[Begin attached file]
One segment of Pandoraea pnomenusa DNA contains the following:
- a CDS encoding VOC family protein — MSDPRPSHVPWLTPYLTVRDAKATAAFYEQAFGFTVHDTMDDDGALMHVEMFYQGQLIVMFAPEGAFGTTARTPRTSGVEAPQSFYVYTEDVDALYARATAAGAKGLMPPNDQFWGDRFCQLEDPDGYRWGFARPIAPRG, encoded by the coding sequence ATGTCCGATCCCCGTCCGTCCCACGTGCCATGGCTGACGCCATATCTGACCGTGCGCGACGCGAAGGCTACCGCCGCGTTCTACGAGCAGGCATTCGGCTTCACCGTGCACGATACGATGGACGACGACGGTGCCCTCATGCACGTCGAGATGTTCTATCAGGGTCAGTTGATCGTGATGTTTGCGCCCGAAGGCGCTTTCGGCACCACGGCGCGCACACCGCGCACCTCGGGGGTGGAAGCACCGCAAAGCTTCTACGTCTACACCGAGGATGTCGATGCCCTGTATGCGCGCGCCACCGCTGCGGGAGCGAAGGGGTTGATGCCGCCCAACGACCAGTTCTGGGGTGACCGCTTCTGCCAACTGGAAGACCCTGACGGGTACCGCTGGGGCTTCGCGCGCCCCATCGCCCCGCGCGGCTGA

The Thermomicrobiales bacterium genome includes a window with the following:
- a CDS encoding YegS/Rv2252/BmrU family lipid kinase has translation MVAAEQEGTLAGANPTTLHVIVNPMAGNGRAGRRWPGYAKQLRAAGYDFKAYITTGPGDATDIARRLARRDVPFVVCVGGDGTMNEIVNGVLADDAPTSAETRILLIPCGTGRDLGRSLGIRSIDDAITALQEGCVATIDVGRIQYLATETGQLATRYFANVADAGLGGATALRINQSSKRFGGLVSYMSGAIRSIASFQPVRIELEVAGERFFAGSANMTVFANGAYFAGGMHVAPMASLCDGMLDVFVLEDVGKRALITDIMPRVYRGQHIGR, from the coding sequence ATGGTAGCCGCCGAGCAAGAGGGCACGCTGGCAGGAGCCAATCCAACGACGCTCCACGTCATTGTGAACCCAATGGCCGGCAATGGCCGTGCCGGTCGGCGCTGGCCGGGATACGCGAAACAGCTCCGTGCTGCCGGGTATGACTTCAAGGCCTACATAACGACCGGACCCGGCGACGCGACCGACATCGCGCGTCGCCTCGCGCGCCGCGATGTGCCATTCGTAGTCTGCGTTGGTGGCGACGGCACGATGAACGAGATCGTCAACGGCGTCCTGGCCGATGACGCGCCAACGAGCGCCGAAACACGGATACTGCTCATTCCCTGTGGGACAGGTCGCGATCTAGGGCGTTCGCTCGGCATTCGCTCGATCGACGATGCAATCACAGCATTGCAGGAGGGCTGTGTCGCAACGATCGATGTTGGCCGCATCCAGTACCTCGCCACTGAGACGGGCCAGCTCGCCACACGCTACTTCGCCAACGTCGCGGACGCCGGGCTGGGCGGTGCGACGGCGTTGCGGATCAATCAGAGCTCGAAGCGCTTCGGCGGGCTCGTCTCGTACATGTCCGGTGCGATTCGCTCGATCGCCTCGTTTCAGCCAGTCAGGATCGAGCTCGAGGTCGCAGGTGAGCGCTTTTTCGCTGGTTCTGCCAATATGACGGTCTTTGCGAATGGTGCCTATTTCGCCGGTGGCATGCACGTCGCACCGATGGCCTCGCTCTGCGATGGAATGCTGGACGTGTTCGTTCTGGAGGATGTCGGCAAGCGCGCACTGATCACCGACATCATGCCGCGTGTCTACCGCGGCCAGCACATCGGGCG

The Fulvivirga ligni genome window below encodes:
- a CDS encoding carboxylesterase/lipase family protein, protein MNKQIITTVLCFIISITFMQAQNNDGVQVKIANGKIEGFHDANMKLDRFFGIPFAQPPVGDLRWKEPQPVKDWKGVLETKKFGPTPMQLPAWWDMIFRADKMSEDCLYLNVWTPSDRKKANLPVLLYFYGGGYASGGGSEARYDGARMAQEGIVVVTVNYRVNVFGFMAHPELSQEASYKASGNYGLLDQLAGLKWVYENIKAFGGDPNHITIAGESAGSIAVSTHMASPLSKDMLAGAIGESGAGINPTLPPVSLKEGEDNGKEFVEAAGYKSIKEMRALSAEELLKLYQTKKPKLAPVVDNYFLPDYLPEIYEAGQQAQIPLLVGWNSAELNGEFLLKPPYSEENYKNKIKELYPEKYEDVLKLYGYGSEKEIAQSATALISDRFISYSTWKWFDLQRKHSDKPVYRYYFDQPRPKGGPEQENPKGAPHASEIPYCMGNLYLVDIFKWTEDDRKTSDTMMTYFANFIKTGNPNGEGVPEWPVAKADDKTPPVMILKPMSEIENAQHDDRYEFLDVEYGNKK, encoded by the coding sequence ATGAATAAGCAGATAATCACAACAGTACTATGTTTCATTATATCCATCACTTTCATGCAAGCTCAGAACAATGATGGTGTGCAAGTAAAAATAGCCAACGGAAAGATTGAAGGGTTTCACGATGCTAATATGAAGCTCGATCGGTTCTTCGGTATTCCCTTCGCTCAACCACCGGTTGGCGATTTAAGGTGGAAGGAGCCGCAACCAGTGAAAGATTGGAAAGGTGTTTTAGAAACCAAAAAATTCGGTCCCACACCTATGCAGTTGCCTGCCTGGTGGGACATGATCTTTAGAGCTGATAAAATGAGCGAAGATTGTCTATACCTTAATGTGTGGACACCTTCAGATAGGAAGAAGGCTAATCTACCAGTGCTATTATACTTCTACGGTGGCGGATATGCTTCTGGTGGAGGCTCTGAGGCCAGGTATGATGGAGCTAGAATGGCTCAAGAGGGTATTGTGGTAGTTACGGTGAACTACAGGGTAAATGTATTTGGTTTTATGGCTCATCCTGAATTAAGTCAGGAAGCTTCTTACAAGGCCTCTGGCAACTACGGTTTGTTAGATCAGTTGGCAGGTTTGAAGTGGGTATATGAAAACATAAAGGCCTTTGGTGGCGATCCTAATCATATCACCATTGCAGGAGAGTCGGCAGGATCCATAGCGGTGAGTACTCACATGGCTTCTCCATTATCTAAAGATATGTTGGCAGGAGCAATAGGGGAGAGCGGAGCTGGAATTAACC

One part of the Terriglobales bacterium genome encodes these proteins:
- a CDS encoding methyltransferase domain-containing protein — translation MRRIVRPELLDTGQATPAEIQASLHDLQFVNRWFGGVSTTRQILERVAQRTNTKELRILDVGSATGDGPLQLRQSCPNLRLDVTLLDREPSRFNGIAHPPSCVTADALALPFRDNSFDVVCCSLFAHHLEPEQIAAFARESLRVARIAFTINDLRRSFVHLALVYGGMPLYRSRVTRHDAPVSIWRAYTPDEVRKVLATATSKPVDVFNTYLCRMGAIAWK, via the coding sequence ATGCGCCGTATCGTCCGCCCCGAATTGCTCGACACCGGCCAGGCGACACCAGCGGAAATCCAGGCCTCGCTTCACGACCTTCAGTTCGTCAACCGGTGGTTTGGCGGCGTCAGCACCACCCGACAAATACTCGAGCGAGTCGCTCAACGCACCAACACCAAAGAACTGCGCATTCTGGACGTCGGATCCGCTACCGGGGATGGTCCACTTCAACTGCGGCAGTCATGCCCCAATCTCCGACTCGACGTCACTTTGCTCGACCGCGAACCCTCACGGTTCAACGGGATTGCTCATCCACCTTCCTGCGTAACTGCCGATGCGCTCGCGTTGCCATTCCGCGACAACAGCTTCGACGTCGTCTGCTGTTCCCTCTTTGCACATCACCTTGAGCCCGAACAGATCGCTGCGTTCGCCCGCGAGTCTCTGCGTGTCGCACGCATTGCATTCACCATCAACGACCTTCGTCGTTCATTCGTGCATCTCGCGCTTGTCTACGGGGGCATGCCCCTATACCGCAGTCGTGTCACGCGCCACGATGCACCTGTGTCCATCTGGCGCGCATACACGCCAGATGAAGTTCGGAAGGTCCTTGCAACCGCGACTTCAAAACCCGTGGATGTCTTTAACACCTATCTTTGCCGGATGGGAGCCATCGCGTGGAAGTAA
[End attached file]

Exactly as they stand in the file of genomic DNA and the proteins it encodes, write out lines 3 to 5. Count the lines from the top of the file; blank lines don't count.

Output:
The Thermomicrobiales bacterium genome includes a window with the following:
- a CDS encoding YegS/Rv2252/BmrU family lipid kinase has translation MVAAEQEGTLAGANPTTLHVIVNPMAGNGRAGRRWPGYAKQLRAAGYDFKAYITTGPGDATDIARRLARRDVPFVVCVGGDGTMNEIVNGVLADDAPTSAETRILLIPCGTGRDLGRSLGIRSIDDAITALQEGCVATIDVGRIQYLATETGQLATRYFANVADAGLGGATALRINQSSKRFGGLVSYMSGAIRSIASFQPVRIELEVAGERFFAGSANMTVFANGAYFAGGMHVAPMASLCDGMLDVFVLEDVGKRALITDIMPRVYRGQHIGR, from the coding sequence ATGGTAGCCGCCGAGCAAGAGGGCACGCTGGCAGGAGCCAATCCAACGACGCTCCACGTCATTGTGAACCCAATGGCCGGCAATGGCCGTGCCGGTCGGCGCTGGCCGGGATACGCGAAACAGCTCCGTGCTGCCGGGTATGACTTCAAGGCCTACATAACGACCGGACCCGGCGACGCGACCGACATCGCGCGTCGCCTCGCGCGCCGCGATGTGCCATTCGTAGTCTGCGTTGGTGGCGACGGCACGATGAACGAGATCGTCAACGGCGTCCTGGCCGATGACGCGCCAACGAGCGCCGAAACACGGATACTGCTCATTCCCTGTGGGACAGGTCGCGATCTAGGGCGTTCGCTCGGCATTCGCTCGATCGACGATGCAATCACAGCATTGCAGGAGGGCTGTGTCGCAACGATCGATGTTGGCCGCATCCAGTACCTCGCCACTGAGACGGGCCAGCTCGCCACACGCTACTTCGCCAACGTCGCGGACGCCGGGCTGGGCGGTGCGACGGCGTTGCGGATCAATCAGAGCTCGAAGCGCTTCGGCGGGCTCGTCTCGTACATGTCCGGTGCGATTCGCTCGATCGCCTCGTTTCAGCCAGTCAGGATCGAGCTCGAGGTCGCAGGTGAGCGCTTTTTCGCTGGTTCTGCCAATATGACGGTCTTTGCGAATGGTGCCTATTTCGCCGGTGGCATGCACGTCGCACCGATGGCCTCGCTCTGCGATGGAATGCTGGACGTGTTCGTTCTGGAGGATGTCGGCAAGCGCGCACTGATCACCGACATCATGCCGCGTGTCTACCGCGGCCAGCACATCGGGCG

The Fulvivirga ligni genome window below encodes: